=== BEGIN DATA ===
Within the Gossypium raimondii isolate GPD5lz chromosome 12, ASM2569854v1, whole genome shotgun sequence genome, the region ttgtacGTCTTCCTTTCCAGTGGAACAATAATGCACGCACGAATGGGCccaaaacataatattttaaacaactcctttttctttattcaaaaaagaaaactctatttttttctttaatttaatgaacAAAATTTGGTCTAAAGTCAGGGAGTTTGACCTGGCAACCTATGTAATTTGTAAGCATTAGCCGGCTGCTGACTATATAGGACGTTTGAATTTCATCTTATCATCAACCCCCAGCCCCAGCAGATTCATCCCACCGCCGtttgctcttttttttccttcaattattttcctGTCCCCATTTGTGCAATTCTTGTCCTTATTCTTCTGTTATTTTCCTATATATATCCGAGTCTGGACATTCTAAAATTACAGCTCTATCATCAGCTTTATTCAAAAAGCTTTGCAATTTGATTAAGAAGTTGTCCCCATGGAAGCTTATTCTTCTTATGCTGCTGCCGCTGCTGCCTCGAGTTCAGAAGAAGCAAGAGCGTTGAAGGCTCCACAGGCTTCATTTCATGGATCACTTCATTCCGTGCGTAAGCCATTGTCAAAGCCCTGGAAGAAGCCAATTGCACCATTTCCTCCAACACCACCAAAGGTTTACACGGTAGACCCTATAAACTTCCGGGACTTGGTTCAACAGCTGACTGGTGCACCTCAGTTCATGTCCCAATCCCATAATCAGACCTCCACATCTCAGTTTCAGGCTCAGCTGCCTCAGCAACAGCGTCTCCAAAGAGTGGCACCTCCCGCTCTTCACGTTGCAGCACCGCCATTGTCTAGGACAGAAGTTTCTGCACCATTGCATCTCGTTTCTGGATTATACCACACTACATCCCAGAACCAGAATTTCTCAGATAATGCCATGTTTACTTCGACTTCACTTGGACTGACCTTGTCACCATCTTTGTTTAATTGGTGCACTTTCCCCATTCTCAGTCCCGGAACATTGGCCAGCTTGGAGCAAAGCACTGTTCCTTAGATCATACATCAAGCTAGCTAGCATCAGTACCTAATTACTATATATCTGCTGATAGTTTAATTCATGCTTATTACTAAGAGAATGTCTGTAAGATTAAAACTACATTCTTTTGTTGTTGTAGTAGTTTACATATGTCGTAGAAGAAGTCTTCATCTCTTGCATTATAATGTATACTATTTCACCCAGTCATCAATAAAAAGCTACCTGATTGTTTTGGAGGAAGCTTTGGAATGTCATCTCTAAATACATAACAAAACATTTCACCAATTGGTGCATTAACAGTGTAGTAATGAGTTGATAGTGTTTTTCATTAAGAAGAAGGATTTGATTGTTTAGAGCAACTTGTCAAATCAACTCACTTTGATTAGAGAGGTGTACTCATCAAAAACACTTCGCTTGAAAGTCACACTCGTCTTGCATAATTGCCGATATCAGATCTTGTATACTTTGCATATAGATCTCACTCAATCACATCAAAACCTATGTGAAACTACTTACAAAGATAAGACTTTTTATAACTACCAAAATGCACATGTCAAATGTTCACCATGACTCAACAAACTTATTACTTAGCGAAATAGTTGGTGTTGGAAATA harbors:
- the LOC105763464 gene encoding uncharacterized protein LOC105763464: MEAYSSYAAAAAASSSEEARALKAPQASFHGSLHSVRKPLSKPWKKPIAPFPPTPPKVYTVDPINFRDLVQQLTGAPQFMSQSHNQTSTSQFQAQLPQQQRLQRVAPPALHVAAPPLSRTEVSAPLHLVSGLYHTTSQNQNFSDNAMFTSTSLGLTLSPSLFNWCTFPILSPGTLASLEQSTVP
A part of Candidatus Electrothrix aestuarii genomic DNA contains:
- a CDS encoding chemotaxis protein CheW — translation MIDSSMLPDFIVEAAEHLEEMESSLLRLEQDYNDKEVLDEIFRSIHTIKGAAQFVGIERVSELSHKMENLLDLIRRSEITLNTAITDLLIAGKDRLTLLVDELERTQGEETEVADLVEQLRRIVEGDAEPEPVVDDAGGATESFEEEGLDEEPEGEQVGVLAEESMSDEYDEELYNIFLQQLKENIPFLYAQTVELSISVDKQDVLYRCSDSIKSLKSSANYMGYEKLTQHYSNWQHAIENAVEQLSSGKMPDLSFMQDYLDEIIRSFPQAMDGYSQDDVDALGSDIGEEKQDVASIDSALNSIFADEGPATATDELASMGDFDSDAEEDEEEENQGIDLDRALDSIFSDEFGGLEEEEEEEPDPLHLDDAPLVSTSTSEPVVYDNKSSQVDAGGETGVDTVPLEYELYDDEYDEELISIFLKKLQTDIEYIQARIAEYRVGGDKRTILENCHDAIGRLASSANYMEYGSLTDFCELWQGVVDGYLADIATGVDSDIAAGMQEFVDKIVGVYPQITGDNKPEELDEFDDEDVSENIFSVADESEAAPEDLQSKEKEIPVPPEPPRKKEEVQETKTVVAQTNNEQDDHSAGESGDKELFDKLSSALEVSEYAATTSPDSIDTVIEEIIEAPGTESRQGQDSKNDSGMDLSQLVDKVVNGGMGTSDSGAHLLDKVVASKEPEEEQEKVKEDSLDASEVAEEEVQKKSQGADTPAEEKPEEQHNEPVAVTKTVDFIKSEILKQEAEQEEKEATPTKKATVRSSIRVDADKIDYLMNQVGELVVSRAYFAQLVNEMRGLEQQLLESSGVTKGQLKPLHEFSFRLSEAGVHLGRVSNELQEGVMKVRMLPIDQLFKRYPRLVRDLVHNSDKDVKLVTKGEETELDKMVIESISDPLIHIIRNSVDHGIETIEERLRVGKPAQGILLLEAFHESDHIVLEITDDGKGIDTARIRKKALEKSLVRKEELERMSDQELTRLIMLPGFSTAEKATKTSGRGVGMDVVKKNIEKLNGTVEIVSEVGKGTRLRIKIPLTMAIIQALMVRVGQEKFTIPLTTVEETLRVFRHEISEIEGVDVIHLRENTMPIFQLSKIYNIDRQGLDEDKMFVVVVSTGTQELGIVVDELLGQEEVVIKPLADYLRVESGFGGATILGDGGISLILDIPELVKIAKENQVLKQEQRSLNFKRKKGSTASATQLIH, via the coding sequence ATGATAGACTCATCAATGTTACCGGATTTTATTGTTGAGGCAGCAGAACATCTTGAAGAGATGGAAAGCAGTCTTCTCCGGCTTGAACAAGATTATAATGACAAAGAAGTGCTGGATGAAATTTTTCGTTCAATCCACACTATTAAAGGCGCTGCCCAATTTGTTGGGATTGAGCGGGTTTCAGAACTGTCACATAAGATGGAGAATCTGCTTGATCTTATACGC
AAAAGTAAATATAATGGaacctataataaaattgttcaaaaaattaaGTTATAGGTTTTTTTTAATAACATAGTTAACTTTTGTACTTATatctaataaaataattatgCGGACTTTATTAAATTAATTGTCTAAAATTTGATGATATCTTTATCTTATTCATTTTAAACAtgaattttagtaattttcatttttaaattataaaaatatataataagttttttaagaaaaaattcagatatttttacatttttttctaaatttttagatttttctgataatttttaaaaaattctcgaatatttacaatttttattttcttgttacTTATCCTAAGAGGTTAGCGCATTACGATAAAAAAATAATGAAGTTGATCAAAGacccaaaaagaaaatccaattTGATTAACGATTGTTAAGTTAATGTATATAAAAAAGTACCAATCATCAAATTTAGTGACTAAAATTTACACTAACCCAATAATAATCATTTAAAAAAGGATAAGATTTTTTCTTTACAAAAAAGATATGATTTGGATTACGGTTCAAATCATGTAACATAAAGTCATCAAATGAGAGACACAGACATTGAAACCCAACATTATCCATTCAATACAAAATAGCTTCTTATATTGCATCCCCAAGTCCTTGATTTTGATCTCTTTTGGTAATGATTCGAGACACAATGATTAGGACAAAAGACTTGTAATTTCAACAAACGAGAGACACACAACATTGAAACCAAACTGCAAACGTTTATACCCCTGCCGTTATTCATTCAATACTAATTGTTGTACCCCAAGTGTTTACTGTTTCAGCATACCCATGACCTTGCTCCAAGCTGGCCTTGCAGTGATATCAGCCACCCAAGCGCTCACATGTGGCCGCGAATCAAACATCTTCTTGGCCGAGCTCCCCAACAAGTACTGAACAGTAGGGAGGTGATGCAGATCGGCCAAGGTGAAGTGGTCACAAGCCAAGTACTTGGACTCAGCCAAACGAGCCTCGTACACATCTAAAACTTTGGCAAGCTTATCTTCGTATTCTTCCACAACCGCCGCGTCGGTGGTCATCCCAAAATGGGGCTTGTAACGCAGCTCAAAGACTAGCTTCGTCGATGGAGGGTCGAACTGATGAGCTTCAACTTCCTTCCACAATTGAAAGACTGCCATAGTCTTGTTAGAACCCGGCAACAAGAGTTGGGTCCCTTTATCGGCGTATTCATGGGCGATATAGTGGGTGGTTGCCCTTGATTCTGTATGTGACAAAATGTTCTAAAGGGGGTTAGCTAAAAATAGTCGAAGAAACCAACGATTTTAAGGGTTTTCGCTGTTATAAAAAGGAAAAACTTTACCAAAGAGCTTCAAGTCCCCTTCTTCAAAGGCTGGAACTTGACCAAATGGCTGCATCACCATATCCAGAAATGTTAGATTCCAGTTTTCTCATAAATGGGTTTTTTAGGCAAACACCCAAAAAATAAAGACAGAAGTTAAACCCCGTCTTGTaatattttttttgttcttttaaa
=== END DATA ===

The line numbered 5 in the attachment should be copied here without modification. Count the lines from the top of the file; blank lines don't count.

AAAAGTAAATATAATGGaacctataataaaattgttcaaaaaattaaGTTATAGGTTTTTTTTAATAACATAGTTAACTTTTGTACTTATatctaataaaataattatgCGGACTTTATTAAATTAATTGTCTAAAATTTGATGATATCTTTATCTTATTCATTTTAAACAtgaattttagtaattttcatttttaaattataaaaatatataataagttttttaagaaaaaattcagatatttttacatttttttctaaatttttagatttttctgataatttttaaaaaattctcgaatatttacaatttttattttcttgttacTTATCCTAAGAGGTTAGCGCATTACGATAAAAAAATAATGAAGTTGATCAAAGacccaaaaagaaaatccaattTGATTAACGATTGTTAAGTTAATGTATATAAAAAAGTACCAATCATCAAATTTAGTGACTAAAATTTACACTAACCCAATAATAATCATTTAAAAAAGGATAAGATTTTTTCTTTACAAAAAAGATATGATTTGGATTACGGTTCAAATCATGTAACATAAAGTCATCAAATGAGAGACACAGACATTGAAACCCAACATTATCCATTCAATACAAAATAGCTTCTTATATTGCATCCCCAAGTCCTTGATTTTGATCTCTTTTGGTAATGATTCGAGACACAATGATTAGGACAAAAGACTTGTAATTTCAACAAACGAGAGACACACAACATTGAAACCAAACTGCAAACGTTTATACCCCTGCCGTTATTCATTCAATACTAATTGTTGTACCCCAAGTGTTTACTGTTTCAGCATACCCATGACCTTGCTCCAAGCTGGCCTTGCAGTGATATCAGCCACCCAAGCGCTCACATGTGGCCGCGAATCAAACATCTTCTTGGCCGAGCTCCCCAACAAGTACTGAACAGTAGGGAGGTGATGCAGATCGGCCAAGGTGAAGTGGTCACAAGCCAAGTACTTGGACTCAGCCAAACGAGCCTCGTACACATCTAAAACTTTGGCAAGCTTATCTTCGTATTCTTCCACAACCGCCGCGTCGGTGGTCATCCCAAAATGGGGCTTGTAACGCAGCTCAAAGACTAGCTTCGTCGATGGAGGGTCGAACTGATGAGCTTCAACTTCCTTCCACAATTGAAAGACTGCCATAGTCTTGTTAGAACCCGGCAACAAGAGTTGGGTCCCTTTATCGGCGTATTCATGGGCGATATAGTGGGTGGTTGCCCTTGATTCTGTATGTGACAAAATGTTCTAAAGGGGGTTAGCTAAAAATAGTCGAAGAAACCAACGATTTTAAGGGTTTTCGCTGTTATAAAAAGGAAAAACTTTACCAAAGAGCTTCAAGTCCCCTTCTTCAAAGGCTGGAACTTGACCAAATGGCTGCATCACCATATCCAGAAATGTTAGATTCCAGTTTTCTCATAAATGGGTTTTTTAGGCAAACACCCAAAAAATAAAGACAGAAGTTAAACCCCGTCTTGTaatattttttttgttcttttaaa